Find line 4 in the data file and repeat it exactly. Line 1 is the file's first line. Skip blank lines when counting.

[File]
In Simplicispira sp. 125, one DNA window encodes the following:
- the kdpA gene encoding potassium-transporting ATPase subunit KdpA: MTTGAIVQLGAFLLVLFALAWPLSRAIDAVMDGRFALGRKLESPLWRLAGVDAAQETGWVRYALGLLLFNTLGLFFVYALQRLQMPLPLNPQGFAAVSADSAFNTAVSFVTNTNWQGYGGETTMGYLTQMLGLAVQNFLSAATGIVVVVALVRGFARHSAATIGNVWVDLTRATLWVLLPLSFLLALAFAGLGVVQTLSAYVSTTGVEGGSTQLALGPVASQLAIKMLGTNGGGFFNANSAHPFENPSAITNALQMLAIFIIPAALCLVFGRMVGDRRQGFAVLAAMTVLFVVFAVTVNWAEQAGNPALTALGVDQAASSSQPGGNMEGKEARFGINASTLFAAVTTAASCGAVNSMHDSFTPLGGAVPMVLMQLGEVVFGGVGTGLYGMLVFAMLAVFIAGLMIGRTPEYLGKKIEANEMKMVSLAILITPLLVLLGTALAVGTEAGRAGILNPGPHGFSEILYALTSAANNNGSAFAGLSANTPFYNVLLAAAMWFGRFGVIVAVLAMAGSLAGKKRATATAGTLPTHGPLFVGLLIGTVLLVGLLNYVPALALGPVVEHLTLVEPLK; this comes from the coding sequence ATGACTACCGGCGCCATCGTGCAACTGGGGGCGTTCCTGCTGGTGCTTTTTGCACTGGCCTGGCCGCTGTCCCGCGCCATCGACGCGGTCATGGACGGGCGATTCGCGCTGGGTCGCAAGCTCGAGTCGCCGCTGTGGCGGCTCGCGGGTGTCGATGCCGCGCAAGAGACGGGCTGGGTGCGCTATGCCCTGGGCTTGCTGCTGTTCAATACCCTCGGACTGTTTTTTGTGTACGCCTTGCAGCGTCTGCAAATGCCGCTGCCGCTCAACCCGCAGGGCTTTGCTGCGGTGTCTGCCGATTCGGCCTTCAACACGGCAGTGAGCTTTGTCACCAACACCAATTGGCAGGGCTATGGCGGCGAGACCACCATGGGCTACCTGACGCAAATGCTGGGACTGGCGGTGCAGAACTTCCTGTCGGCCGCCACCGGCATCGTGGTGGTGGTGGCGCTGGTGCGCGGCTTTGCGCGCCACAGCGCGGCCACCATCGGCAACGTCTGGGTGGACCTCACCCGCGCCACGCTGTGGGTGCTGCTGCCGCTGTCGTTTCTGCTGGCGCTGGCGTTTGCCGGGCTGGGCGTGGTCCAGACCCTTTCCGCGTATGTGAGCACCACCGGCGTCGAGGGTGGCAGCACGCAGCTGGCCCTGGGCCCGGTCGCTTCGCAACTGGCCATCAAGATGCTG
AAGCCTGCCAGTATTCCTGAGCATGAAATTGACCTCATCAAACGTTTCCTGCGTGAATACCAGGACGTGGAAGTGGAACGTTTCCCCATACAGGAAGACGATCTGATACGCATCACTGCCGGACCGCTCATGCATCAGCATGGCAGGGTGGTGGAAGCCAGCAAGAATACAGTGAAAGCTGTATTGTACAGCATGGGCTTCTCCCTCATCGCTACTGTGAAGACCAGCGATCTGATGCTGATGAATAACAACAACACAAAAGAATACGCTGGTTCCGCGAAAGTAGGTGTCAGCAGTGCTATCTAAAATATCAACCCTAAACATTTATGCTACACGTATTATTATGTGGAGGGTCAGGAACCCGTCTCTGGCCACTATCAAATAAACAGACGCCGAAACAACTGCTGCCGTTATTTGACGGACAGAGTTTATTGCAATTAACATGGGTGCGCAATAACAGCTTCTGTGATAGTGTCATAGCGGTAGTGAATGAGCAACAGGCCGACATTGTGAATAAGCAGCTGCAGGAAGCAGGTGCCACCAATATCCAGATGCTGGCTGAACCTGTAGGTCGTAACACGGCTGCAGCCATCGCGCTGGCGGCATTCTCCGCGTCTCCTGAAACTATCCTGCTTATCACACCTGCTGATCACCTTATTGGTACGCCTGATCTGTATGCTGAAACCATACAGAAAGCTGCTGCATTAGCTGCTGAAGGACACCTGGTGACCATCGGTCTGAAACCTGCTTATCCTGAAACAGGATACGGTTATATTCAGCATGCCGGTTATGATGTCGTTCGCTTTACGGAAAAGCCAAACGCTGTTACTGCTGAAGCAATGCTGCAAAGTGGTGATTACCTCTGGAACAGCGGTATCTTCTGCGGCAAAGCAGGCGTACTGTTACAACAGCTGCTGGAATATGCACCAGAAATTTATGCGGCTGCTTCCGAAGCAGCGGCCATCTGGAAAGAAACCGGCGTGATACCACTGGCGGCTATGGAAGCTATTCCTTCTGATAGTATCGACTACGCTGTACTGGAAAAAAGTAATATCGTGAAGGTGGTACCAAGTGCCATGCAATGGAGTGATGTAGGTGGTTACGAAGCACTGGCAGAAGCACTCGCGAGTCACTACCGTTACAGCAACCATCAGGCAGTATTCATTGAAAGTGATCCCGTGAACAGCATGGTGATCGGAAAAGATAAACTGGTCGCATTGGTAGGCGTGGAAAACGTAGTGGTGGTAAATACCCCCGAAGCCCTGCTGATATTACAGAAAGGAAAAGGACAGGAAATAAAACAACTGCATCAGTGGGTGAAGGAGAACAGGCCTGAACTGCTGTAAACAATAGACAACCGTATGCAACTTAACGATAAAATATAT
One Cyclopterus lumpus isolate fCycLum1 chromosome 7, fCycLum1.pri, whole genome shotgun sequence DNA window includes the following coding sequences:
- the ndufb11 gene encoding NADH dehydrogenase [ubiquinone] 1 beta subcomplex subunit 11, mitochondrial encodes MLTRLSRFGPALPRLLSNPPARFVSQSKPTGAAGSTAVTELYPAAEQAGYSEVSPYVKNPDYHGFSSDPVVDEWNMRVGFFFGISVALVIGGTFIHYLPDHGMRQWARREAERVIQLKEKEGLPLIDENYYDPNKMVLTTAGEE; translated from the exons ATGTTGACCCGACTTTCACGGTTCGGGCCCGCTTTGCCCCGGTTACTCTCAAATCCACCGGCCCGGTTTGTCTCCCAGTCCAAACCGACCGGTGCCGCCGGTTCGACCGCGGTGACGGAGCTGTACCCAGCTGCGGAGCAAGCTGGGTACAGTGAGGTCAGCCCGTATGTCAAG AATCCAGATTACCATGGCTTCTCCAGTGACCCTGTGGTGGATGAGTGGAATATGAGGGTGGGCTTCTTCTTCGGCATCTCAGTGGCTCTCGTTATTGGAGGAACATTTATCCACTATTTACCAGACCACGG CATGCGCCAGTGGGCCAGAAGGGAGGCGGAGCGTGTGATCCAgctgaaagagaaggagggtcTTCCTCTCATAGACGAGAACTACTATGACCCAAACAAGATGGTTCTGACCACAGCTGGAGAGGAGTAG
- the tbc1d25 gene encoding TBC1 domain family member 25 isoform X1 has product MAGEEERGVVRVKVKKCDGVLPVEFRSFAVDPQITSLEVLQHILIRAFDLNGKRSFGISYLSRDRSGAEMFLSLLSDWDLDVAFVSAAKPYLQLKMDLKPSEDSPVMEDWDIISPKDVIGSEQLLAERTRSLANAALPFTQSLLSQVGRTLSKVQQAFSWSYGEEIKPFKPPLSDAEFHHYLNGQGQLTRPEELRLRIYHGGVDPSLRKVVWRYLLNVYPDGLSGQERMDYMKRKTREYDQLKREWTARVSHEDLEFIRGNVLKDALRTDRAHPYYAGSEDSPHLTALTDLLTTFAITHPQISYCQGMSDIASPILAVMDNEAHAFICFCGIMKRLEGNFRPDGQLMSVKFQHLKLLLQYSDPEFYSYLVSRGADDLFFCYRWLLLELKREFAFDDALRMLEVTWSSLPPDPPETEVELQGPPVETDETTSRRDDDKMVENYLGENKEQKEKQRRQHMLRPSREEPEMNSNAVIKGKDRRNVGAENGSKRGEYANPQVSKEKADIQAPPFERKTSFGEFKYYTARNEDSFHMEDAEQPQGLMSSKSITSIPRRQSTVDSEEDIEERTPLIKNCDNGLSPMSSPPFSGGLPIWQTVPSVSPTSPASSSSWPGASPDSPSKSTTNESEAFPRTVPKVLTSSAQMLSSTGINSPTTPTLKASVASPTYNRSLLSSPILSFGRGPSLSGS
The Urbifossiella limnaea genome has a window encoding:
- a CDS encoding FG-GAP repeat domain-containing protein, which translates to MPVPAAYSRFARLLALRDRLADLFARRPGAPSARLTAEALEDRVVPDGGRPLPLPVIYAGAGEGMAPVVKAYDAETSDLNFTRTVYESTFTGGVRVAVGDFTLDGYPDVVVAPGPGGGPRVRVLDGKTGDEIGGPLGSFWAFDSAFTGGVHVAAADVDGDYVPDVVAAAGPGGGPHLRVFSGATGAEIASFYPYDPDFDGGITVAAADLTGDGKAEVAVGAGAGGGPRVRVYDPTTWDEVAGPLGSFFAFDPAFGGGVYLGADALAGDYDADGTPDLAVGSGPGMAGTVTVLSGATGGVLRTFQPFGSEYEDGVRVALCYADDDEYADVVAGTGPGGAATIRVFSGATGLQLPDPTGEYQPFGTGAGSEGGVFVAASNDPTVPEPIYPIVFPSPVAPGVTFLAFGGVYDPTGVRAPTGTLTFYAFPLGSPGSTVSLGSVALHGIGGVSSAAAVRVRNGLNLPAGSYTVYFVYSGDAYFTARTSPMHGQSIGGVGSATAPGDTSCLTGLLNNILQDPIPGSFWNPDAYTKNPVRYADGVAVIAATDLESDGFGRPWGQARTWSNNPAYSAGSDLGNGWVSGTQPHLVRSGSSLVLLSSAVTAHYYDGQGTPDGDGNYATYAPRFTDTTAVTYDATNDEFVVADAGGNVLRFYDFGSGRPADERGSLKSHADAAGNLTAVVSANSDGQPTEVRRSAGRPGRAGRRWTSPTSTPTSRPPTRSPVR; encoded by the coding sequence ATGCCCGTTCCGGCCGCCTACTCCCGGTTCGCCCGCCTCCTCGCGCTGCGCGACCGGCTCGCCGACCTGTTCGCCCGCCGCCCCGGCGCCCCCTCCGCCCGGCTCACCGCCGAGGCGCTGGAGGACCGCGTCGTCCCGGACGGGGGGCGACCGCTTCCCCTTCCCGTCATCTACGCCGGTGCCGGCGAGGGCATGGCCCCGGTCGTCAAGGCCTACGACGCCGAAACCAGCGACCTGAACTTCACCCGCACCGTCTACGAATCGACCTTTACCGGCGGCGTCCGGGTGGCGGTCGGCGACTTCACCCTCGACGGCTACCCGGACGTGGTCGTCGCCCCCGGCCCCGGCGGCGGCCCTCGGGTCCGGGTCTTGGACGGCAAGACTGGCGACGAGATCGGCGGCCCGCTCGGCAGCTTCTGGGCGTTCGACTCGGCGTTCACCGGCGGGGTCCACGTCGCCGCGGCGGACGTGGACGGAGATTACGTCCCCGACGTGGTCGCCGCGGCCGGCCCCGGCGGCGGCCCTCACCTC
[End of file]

One Cyclopterus lumpus isolate fCycLum1 chromosome 7, fCycLum1.pri, whole genome shotgun sequence DNA window includes the following coding sequences: